• 122 political prisoners were executed at Abu Ghraib prison in February/March 2000.
  • 23 political prisoners were executed at Abu Ghraib prison in October 2001.
  • At least 130 Iraqi women were beheaded between June 2000 and April 2001.

Human Rights Watch documented a number of crimes for which Saddam’s government approved the death penalty including “economic crimes” such as these:

  • Sabotage of the national economy (Decree 39 of April 2, 1994). The offences specified in this decree relate to the possession or trade in medicines and medical equipment. The penalty is death or life imprisonment.
  • Theft committed with a weapon or resulting in the death of another person (Decree 59 of June 4, 1994). The death penalty for this offense was mandatory until 2001, when it was replaced by “the maximum term of imprisonment established by the provisions of the penal laws in force.”
  • Smuggling of antiquities from archeological sites or on a scale resulting in damage to the national economy (Decree 76 of June 29, 1994). The death penalty is mandatory.
  • Premeditated crimes punishable by not less than 15 years’ imprisonment committed by members of the internal or special security forces (Decree 91 of July 21, 1994). The death penalty is mandatory.
  • Smuggling of cars, trucks, and certain construction machinery outside Iraq or to a hostile party (Decree 95 of July 27, 1994). The death penalty is mandatory.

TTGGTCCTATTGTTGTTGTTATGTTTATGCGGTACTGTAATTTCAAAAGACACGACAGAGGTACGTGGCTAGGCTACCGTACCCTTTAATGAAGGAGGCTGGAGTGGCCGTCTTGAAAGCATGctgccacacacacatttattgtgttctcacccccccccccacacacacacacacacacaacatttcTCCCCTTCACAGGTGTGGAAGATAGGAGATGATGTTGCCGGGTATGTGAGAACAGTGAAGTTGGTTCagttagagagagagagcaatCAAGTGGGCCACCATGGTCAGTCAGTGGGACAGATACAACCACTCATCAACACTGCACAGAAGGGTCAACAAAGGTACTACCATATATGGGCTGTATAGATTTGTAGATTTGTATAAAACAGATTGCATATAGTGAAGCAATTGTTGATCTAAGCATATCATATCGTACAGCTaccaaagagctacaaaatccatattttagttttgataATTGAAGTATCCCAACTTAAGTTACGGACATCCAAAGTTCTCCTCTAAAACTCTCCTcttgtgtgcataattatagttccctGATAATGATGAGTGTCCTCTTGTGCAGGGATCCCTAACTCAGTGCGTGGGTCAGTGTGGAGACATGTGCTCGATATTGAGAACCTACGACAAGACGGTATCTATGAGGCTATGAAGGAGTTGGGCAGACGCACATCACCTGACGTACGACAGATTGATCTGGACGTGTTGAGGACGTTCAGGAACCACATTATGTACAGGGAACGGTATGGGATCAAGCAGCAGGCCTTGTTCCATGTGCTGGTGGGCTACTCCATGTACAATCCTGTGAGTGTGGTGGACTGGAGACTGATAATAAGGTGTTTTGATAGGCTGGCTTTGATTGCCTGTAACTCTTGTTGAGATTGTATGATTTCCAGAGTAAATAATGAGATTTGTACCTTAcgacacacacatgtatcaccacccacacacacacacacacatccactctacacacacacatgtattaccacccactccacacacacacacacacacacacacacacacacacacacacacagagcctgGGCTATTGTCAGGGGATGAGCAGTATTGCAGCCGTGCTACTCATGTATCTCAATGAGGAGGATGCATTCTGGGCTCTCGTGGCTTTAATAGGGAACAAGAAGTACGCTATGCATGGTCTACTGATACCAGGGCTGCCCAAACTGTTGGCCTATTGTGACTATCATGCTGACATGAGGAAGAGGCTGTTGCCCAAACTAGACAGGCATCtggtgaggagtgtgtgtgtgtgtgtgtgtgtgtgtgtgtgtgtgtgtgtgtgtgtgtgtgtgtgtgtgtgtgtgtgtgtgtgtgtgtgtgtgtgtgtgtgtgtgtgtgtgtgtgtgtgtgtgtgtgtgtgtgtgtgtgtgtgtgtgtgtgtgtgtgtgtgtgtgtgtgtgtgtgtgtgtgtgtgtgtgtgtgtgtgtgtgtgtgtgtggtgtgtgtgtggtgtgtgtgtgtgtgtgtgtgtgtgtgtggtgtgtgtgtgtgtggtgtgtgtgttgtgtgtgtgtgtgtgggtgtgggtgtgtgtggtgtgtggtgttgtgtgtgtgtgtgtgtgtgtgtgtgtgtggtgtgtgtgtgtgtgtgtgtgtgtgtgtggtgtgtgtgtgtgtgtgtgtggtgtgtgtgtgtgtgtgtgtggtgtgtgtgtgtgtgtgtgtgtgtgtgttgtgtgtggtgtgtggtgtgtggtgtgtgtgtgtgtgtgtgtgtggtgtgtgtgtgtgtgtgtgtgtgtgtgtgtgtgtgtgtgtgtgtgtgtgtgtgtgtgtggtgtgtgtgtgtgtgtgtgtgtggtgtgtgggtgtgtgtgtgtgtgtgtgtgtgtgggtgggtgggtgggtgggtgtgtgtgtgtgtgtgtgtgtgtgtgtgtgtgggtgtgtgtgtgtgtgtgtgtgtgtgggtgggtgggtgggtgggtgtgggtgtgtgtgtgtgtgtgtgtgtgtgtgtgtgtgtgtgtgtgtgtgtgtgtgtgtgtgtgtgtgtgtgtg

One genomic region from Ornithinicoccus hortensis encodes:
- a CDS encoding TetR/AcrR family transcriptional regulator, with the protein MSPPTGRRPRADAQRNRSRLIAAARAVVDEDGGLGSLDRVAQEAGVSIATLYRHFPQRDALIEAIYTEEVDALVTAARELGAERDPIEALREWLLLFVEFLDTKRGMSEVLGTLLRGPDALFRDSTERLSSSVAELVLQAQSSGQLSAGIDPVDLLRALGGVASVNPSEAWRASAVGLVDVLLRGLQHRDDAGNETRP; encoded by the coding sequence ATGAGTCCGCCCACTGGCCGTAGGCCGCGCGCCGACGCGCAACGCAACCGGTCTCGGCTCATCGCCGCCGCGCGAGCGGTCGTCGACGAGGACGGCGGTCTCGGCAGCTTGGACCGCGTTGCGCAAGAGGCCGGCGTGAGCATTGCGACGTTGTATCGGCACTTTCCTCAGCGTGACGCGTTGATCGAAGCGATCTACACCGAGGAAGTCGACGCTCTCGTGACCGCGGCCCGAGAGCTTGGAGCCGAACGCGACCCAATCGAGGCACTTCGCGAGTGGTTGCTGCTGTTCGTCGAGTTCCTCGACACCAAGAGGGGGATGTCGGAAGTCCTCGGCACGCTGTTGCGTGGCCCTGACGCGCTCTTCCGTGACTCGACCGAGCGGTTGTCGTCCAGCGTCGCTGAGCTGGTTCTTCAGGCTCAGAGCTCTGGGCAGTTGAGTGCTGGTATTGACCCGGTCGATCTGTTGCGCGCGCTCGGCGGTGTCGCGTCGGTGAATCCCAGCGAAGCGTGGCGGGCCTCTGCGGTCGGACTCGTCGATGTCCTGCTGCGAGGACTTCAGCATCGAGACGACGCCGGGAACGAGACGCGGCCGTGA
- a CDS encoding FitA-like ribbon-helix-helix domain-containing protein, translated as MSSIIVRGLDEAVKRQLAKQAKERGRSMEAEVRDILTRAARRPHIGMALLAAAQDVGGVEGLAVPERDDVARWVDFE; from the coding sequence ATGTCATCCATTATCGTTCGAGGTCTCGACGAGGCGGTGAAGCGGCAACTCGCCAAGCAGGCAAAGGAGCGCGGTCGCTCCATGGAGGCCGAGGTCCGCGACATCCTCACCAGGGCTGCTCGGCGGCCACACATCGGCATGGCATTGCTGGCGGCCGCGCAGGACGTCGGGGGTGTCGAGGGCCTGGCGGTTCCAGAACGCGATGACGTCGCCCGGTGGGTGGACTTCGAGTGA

• Theft, embezzlement, forgery of official documents, and bribery committed by military personnel (Decree 111 of Aug. 23, 1994). The penalty is death or life imprisonment.
  • Deserting from the army on three occasions or providing cover or shelter for a deserter on three occasions (Decree 115 of Aug. 25, 1994). The death penalty is mandatory, and the decree has retroactive effect with respect to past offenders who fail to surrender to the authorities within the period stipulated in the decree.
  • Organizing a group for the purposes of pimping or procurement (Decree 118 of Aug. 27). The death penalty is mandatory.
  • Loss of life caused by a member of the armed forces, internal security forces, or a government employee in circumstances other than those stipulated in Decree 59 of 1994 mentioned above (Decree 114 of Sept. 5, 1994).
  • Falsification of military service documents (Decree 179 of Oct. 8, 1994). The death penalty for this offence was abolished in January 2003 and replaced with a term of imprisonment ranging between 10 and 15 years.
  • Engaging in fraudulent investments during wartime or while economic sanctions remain in force, or if they result in the undermining of the economy (Decree 16 of Feb. 27, 1995).
Time reported that, since 2004, when the Iraqi government again started executions by hanging, there have been several problems.
Since the Iraqi government reintroduced capital punishment in 2004, several executions have been beset by glitches and logistical snafus. At first, executioners used an old rope left over from Saddam’s regime that stretched too much to break the condemned’s neck; it sometimes took as long as eight minutes for the hanged to die. New ropes brought in for later executions jerked harder on the convicted person’s spine, but executioners soon noticed the cords fraying on the bend of the reinforced steel installed in the cement ceiling of the gallows. During a recent round of executions, on Sept. 6, the rope snapped after 12 hangings, sending a condemned man plummeting 15 ft. through the trap door onto the hard concrete floor below. Miraculously, he survived. “Allah saved me!” he shouted. “Allah saved me!” For 40 minutes, prison guards, officials and witnesses engaged in heated arguments over whether or not to interpret the broken rope as divine intervention.

What is the history of Saddam’s relationship with the United States?